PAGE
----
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Yes, God, Yes | Review

Obvious Teen: Maine Finds Nostalgia in a Hopeless Place

Karen Maine Yes, God, Yes Movie ReviewOf the many aspects particular to the late 1990s and early 2000s, where cell phones were in the evolutionary transition from advanced pagers to the devices which would rule our lives and when AOL chatrooms provided many people of a certain age with their introduction to sexuality, there’s a lot which hasn’t been astutely conveyed on film in this timeframe outside of nostalgic homage.

Karen Maine, co-writer of Gillian Robespierre’s Obvious Child (2014), makes her directorial debut with Yes, God, Yes, based on a previous short film which is also a semi-autobiographical take on growing up a Catholic schoolgirl in the early 00s of the conservative Midwest.

Unfortunately, despite managing to show the trenchant hypocrisies of religion and the detrimental brainwashing which transpires in faith-based schools, Maine plays it safe with a series of cliched scenarios to create a diminutive and predictable portrait of lightly humorous tortured adolescence.

16-year-old Alice (Natalia Dyer) has always been a model student, but she’s recently been introduced to adult materials courtesy of internet chatrooms in her small, Midwestern community in the early 2000s. A vicious rumor circulating at school suggests she ‘tossed someone’s salad,’ a reference to a sexual act she’s ignorant of, but the boy in question, Wade (Parker Wierling), doesn’t feel the need to quell the spread of it. After another classmate attends a weekend school retreat, the secretive, cult-like experience called Kirkos, Alice signs up for the next opportunity, and during one awkward but illuminating weekend, bears witness to the contradictory behaviors of those in charge vs. their moral teachings and opinions.

With so few films realistically and somewhat seriously tackling women’s sexual awakening, especially during developmental phases, Yes, God, Yes still feels like something of a novelty—yet we’re far from something like I Am Curious Yellow (1967), for instance. Yet it is missing the poignancy and character arcs which made Obvious Child as enjoyable as it was meaningful (even the poster art for both films feels similar, willing comparison). Instead, Maine seems more fixated on soundtrack and other period details, and in competing for the pronounced religious setting, too many facets override the development and sexual awakening of Alice, diminishing what is an otherwise quiet performance from Natalia Dyer.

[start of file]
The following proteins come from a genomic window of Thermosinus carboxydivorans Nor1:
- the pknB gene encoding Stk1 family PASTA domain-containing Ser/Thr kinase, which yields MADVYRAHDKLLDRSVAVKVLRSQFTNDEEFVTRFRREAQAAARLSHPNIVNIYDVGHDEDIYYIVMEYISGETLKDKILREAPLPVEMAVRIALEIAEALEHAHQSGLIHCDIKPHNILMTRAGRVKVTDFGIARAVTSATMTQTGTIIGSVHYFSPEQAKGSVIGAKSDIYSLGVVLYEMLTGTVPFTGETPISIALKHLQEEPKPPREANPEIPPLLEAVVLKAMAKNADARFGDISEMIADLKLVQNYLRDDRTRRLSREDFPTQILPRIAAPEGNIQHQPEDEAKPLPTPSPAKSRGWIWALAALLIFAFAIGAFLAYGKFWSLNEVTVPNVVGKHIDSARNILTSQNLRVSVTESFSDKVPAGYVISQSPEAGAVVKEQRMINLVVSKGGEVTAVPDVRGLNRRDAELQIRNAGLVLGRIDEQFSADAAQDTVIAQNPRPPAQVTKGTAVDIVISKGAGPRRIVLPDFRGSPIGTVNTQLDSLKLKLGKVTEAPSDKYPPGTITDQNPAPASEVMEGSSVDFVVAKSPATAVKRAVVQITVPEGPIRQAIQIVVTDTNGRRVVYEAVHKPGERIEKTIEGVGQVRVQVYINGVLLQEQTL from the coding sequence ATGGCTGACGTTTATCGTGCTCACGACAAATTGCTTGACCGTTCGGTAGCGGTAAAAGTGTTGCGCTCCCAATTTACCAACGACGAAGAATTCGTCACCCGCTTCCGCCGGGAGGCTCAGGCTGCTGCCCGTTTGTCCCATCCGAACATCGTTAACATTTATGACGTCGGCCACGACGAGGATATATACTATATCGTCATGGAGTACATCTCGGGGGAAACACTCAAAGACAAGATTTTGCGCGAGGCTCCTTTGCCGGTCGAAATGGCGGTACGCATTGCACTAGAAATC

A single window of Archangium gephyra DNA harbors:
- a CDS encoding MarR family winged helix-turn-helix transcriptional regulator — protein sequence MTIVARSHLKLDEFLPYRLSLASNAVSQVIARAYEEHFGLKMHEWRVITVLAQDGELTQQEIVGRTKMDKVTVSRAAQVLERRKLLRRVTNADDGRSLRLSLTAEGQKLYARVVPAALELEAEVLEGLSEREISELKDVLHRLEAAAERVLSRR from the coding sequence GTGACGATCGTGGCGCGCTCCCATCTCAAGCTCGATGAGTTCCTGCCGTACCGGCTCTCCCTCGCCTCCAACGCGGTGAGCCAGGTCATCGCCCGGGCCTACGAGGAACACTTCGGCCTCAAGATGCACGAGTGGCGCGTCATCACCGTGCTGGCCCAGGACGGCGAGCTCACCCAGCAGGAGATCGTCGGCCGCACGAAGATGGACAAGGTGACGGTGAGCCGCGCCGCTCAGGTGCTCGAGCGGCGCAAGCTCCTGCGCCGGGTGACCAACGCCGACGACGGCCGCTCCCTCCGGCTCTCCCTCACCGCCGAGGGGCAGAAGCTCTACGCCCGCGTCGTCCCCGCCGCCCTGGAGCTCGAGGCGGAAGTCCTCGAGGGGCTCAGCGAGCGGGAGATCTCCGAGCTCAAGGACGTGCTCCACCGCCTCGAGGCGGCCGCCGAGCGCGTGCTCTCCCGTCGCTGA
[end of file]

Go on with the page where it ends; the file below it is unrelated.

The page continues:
At the same time, one wishes Maine had pushed the envelope a bit further with the unrestrained and unmonitored era of the AOL chat room. Like a wan counter to something like Greta Gerwig’s Lady Bird (2017), which takes place during a similar time period in Sacramento, but feeling like more aligned with the strain of early 2000s coming out stories (the set-up feels eerily similar to the gay conversion therapy in Boy Erased, 2018), there’s no cathartic punch in Alice’s narrative.

Ultimately, despite showing she experiences an awakening, it’s more of a shedding of naivete than an embracing of her sexual feelings, while a cliched speech to the youth group concerning her experiences is distractingly edited and sans the punch such a moment demands. Besides a meaningful, if tritely orchestrated conversation between Alice and a lesbian bar owner (Susan Blackwell), Yes, God, Yes treads the same territory as 2004’s Saved!, which was better able to tease out a myriad of complexities pertaining to teen sexuality and the oppressive hand of religious beliefs.


Los Angeles based Nicholas Bell is's Chief Film Critic and covers film festivals such as Sundance, Berlin, Cannes and TIFF. He is part of the critic groups on Rotten Tomatoes, The Los Angeles Film Critics Association (LAFCA), the Online Film Critics Society (OFCS) and GALECA. His top 3 for 2021: France (Bruno Dumont), Passing (Rebecca Hall) and Nightmare Alley (Guillermo Del Toro). He was a jury member at the 2019 Cleveland International Film Festival.

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